Hayes had come to Pahrump Valley while Goins was at Desert Oasis, and the old/new athletic director made an immediate impression.

“The first thing I noticed when he took over is that everyone knew him and respected him,” Hayes said. “He really did an excellent job coming in and getting our athletic department organized.”

Sometimes the accomplishments were smaller, but important to those affected by change.

“Everything that I set my mind to do, we managed to make happen,” Goins said. “In the rural schools, we had played 18-hole matches for many years, and the Clark County schools played 9-hole matches. So when I went to Clark County in 2001, I told Bob Northridge, the southern coordinator for the NIAA, that was something we had to get changed. He said that would never happen, and that’s when I found out that never takes about three years.”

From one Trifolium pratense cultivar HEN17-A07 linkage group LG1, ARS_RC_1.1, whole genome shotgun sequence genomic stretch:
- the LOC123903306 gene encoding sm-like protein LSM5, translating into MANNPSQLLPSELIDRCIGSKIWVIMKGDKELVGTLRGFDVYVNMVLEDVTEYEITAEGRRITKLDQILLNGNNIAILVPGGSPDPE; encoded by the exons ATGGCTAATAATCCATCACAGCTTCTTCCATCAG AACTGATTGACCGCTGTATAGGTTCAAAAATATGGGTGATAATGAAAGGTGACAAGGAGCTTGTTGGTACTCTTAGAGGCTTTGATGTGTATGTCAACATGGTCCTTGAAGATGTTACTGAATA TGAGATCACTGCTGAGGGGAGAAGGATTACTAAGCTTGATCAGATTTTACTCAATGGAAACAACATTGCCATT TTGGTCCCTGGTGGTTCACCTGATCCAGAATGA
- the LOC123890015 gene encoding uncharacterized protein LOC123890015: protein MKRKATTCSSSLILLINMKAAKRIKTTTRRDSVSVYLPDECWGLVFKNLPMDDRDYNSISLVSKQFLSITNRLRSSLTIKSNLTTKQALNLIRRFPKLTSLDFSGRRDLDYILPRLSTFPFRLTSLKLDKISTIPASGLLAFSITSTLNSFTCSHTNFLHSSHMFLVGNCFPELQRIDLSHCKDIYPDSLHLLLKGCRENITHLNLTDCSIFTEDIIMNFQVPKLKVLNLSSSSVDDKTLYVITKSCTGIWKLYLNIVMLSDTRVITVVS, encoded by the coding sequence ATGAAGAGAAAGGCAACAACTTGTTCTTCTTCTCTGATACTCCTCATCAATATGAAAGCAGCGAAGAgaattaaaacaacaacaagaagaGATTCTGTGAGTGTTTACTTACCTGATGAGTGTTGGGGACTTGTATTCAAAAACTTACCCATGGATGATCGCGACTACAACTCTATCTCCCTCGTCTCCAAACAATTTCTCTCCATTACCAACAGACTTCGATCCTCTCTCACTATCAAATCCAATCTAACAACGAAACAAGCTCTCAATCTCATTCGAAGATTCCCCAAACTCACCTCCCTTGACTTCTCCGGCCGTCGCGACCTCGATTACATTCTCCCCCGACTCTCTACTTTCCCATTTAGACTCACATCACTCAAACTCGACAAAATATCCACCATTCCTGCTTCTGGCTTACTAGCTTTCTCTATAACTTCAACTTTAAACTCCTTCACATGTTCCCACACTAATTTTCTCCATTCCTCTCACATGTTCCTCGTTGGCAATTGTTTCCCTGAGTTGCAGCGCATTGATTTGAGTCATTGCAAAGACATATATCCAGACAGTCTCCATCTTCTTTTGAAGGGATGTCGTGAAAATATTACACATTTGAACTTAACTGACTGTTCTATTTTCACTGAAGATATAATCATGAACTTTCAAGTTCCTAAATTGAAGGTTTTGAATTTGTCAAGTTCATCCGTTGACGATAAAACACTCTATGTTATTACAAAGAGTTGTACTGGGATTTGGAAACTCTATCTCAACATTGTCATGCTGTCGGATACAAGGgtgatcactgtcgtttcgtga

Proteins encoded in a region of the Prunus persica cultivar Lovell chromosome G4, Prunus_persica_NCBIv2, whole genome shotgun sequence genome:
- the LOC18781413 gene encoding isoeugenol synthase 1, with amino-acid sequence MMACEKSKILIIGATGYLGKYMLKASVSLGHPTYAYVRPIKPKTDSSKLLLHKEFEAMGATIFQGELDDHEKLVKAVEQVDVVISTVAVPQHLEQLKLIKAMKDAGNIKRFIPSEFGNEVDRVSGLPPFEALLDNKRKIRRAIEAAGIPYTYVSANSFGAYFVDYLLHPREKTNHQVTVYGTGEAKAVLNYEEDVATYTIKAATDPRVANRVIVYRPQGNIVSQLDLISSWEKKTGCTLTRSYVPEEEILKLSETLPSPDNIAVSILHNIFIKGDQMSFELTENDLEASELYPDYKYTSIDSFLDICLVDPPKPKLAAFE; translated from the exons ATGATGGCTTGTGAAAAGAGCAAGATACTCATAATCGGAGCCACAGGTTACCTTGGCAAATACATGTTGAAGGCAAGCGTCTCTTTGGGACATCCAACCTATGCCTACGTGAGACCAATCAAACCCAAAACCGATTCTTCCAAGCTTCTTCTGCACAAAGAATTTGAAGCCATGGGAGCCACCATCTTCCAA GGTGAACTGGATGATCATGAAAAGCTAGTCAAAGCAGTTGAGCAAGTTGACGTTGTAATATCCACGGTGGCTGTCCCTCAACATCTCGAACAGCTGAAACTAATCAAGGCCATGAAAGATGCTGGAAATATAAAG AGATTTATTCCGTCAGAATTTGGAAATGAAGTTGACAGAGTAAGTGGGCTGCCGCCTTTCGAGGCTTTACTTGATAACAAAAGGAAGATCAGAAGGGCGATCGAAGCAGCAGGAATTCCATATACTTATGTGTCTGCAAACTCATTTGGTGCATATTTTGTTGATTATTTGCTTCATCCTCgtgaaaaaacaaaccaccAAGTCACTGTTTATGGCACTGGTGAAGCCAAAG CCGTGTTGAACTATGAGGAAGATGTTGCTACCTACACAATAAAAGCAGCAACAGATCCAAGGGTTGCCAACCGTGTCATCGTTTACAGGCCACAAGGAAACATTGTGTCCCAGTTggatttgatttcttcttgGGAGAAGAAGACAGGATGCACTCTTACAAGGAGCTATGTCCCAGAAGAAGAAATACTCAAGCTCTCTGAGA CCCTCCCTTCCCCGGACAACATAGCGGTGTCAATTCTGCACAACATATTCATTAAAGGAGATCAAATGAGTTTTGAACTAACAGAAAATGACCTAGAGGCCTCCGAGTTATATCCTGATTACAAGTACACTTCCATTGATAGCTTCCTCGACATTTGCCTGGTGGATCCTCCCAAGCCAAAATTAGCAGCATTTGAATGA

Being in a school’s hall of fame is a special honor. Being honored at the state level is a very different animal, and Odegard believes it is richly deserved.

“Larry took his passion beyond his own schools and many times advocated to make changes at the state level that benefited students across the state,” Odegard said. “Larry is a past executive director of the Nevada Athletic Directors Association and was instrumental in getting that association started. That association has created a collaborative network among the athletic directors and administrators across the state.

“Larry always stressed to coaches and other administrators the importance of continuing their education to make them better in the position that they held. I have not seen many people that do their job with as much passion and dedication as Larry did.”

That kind of job could be hard to walk away from, but Goins has an answer to that.